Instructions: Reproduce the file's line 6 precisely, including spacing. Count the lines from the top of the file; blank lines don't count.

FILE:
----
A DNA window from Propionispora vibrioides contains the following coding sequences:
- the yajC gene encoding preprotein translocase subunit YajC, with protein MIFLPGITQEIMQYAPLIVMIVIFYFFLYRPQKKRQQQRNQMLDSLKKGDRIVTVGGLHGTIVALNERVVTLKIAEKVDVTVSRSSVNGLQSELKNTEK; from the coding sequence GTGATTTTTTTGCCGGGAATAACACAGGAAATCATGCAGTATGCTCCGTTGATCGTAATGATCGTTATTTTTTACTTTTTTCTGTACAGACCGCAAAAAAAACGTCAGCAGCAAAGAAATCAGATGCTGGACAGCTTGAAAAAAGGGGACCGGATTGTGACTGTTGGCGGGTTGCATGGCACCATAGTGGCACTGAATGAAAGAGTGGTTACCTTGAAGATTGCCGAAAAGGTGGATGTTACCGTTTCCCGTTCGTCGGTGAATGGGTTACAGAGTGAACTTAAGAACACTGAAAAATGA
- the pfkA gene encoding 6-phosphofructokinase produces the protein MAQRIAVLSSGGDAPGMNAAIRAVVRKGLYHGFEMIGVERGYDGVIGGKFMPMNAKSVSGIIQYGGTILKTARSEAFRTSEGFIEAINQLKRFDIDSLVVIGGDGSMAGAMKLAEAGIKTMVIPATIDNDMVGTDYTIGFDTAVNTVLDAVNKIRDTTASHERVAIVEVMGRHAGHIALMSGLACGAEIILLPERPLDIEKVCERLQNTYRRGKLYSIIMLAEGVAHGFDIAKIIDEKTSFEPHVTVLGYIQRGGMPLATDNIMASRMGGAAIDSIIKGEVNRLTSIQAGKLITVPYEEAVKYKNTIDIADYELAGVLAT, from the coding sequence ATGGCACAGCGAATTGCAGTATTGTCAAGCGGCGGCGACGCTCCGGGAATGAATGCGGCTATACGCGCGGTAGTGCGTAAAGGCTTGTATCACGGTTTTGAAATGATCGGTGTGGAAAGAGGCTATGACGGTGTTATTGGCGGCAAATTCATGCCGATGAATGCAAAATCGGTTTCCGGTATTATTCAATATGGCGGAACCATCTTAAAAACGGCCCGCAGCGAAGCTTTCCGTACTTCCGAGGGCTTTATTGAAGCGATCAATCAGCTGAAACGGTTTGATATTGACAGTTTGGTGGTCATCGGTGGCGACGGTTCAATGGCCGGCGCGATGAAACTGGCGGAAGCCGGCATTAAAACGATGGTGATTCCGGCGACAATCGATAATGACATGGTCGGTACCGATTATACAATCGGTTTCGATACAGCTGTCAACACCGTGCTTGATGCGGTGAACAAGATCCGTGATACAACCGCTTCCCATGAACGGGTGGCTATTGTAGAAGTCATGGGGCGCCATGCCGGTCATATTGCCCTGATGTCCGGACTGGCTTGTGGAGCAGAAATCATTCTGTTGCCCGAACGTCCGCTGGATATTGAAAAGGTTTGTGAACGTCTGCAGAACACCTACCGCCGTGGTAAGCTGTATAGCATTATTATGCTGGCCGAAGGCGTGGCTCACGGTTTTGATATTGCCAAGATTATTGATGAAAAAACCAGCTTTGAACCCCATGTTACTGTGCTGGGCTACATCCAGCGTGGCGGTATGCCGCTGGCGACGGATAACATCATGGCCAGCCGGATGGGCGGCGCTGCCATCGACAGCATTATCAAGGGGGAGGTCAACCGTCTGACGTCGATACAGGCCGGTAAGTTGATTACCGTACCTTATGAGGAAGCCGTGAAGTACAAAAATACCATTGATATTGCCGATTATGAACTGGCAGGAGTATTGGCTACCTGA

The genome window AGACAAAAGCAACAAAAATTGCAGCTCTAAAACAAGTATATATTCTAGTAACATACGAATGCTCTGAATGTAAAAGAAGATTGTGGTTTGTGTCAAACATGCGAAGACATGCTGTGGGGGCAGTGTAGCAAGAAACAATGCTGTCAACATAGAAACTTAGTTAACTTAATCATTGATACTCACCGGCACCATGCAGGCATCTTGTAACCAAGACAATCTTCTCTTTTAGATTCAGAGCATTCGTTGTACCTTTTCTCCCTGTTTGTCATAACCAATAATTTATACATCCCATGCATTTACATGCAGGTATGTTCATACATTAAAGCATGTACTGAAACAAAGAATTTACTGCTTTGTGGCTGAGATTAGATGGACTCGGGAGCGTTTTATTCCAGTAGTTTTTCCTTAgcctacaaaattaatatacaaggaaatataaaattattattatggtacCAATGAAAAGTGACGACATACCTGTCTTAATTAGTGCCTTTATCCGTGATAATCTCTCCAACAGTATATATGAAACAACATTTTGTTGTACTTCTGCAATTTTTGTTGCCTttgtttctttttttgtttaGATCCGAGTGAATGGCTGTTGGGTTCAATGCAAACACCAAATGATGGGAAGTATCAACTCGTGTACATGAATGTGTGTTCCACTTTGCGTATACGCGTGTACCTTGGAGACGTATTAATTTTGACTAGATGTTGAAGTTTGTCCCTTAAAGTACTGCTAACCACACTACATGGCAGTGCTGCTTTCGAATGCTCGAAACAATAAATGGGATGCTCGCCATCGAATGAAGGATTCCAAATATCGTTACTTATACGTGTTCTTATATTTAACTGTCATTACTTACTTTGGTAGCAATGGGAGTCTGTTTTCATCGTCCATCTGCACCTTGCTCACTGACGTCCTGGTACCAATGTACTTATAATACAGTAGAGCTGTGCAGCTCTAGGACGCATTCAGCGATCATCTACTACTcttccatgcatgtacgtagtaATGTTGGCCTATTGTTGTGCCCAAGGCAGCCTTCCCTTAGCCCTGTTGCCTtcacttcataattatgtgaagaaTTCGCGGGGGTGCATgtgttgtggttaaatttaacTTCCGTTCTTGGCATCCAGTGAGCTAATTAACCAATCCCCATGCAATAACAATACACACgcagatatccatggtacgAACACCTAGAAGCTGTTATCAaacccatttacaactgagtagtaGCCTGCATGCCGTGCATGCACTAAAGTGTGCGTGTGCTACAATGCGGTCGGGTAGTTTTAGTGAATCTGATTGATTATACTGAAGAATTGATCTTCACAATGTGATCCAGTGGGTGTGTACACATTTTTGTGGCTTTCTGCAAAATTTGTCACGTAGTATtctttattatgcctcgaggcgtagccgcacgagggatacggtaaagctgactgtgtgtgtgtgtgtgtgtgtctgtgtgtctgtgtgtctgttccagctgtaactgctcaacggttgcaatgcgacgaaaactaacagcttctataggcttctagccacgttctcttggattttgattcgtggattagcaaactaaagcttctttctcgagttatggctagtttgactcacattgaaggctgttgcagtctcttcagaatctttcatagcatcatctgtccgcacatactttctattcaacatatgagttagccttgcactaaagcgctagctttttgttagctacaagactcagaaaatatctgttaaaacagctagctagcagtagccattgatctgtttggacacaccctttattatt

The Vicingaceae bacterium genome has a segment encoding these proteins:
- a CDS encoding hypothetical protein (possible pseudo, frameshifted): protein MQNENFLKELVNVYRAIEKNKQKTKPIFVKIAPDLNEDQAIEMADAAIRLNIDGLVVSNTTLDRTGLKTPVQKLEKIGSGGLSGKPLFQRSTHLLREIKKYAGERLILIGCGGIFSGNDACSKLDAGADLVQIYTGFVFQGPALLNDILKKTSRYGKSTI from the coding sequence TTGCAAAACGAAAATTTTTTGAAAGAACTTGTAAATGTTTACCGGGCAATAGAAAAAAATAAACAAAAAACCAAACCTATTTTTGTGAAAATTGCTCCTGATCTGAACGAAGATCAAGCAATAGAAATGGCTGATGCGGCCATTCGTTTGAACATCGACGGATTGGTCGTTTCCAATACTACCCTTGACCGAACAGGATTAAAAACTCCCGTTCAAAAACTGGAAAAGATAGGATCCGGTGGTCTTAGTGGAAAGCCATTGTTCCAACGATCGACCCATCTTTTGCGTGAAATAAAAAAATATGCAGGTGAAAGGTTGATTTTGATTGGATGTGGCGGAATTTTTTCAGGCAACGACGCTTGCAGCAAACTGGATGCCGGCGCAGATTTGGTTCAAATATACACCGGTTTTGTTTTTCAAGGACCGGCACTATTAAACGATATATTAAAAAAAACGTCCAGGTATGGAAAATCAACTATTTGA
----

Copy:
- a CDS encoding hypothetical protein (possible pseudo, frameshifted): protein MQNENFLKELVNVYRAIEKNKQKTKPIFVKIAPDLNEDQAIEMADAAIRLNIDGLVVSNTTLDRTGLKTPVQKLEKIGSGGLSGKPLFQRSTHLLREIKKYAGERLILIGCGGIFSGNDACSKLDAGADLVQIYTGFVFQGPALLNDILKKTSRYGKSTI from the coding sequence TTGCAAAACGAAAATTTTTTGAAAGAACTTGTAAATGTTTACCGGGCAATAGAAAAAAATAAACAAAAAACCAAACCTATTTTTGTGAAAATTGCTCCTGATCTGAACGAAGATCAAGCAATAGAAATGGCTGATGCGGCCATTCGTTTGAACATCGACGGATTGGTCGTTTCCAATACTACCCTTGACCGAACAGGATTAAAAACTCCCGTTCAAAAACTGGAAAAGATAGGATCCGGTGGTCTTAGTGGAAAGCCATTGTTCCAACGATCGACCCATCTTTTGCGTGAAATAAAAAAATATGCAGGTGAAAGGTTGATTTTGATTGGATGTGGCGGAATTTTTTCAGGCAACGACGCTTGCAGCAAACTGGATGCCGGCGCAGATTTGGTTCAAATATACACCGGTTTTGTTTTTCAAGGACCGGCACTATTAAACGATATATTAAAAAAAACGTCCAGGTATGGAAAATCAACTATTTGA